Habitat:

The flat-headed cat inhabits secondary forest/scrub and primary freshwater swamp forest within lowland coastal floodplains. Most collection records for the flat-headed cat are from swampy areas, oxbow lakes and riverine forest. It may be less specialized in its habitat requirements than is presently believed, as indicated by collections in disturbed primary and secondary forests and by sightings in oil palm plantations in Malaysia, where it apparently hunts rodents. (Nowell & Jackson 1996, Bezuijen 2000, Sunquist & Sunquist 2002, IUCN 2005)

The flat-headed cat is found in the Indo-Burma and Sundaland Biodiversity Hotspots (Cons. Intl. 2005).  

Gestation Period:

Approximately 56 days (captivity) (Nowell & Jackson 1996).

Birth Rate:

There are only 3 litters recorded for the flat-headed cat. One consisted of 2 kittens and the others each included a single kitten. (Sunquist & Sunquist 2002)

Maximum Age:

Three flat-headed cats each lived to 14 years (captivity) (Sunquist & Sunquist 2002).

Diet:

The diet of the flat-headed cat is thought to include fish, crustaceans, frogs and rodents. It may eat birds, especially poultry. (Nowell & Jackson 1996, Sunquist & Sunquist 2002)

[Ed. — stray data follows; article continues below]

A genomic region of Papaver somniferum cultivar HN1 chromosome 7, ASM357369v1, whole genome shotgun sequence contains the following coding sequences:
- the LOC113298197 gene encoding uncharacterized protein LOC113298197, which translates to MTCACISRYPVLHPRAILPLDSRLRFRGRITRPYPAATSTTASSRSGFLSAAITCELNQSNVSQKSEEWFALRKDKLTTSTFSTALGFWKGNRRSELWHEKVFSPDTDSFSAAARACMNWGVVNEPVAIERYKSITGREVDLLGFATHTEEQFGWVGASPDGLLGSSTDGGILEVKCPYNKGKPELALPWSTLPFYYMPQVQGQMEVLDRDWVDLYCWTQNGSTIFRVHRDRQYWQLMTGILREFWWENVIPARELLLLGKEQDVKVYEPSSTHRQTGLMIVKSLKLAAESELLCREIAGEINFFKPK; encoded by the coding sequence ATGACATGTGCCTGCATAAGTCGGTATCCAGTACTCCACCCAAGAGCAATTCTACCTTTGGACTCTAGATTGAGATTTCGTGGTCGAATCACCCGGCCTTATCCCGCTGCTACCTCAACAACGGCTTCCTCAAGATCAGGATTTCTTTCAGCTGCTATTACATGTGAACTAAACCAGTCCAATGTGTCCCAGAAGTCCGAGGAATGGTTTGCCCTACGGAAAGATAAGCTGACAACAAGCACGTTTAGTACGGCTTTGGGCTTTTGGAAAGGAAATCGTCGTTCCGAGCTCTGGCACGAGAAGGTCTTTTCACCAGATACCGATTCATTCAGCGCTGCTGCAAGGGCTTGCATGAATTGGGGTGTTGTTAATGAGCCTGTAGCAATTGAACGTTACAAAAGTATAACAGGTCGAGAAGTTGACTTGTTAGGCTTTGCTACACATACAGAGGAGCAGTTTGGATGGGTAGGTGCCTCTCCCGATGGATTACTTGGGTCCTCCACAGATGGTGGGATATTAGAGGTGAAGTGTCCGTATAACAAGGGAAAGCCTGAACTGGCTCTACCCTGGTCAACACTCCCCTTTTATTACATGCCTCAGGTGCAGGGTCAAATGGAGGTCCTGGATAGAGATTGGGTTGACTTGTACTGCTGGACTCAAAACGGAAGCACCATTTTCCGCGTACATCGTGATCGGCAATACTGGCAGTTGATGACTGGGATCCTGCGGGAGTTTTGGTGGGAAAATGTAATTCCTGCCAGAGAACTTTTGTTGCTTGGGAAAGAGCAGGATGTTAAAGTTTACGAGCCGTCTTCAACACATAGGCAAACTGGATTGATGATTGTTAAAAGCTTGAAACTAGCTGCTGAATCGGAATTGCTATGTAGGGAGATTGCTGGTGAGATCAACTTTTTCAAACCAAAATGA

Behavior:

The flat-headed cat is thought to be nocturnal and frequently to hunt along riverbanks (Nowak 1999).

Prey are carried at least 2 m (6') away from the water by the flat-headed cat before being eaten, preventing slippery prey from easily reentering the water (Muul & Lim 1970, Humphrey & Bain 1990).

Captive flat-headed cats show a great affinity for water. At one facility, when a captive kitten was given a large bowl of water, it immediately jumped in and began to play. It would submerge its head completely to depths of at least 12 cm (5") to seize pieces of fish, and it sometimes played in the water for hours. It also caught live frogs, but ignored sparrows that were put in its cage. It "washed" its food in water, and in another captive situation, adult flat-headed cats were seen to grope on the bottom of a pool with their forepaws spread wide, much like a raccoon. Furthermore, these adults were much more excited by a mouse in their bathtub than one on dry land; by standing either in the water or next to the tub, they would try to fish out the mouse with their teeth or paws. (Sunquist & Sunquist 2002)


References

Animais, BBC Online 2004, Bezuijen 2000, Big Cats Online, Cat Act. Treas., Cons. Intl. 2005, Humphrey & Bain 1990, IUCN 2005, IUCN Cat Spec. Gr., Johnson et al. 2006, Meijaard et al. 2005, Muul & Lim 1970, Nowak 1999, Nowell & Jackson 1996, Small Cat Cons. All., Sunquist & Sunquist 2002


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Last modified: March 19, 2006;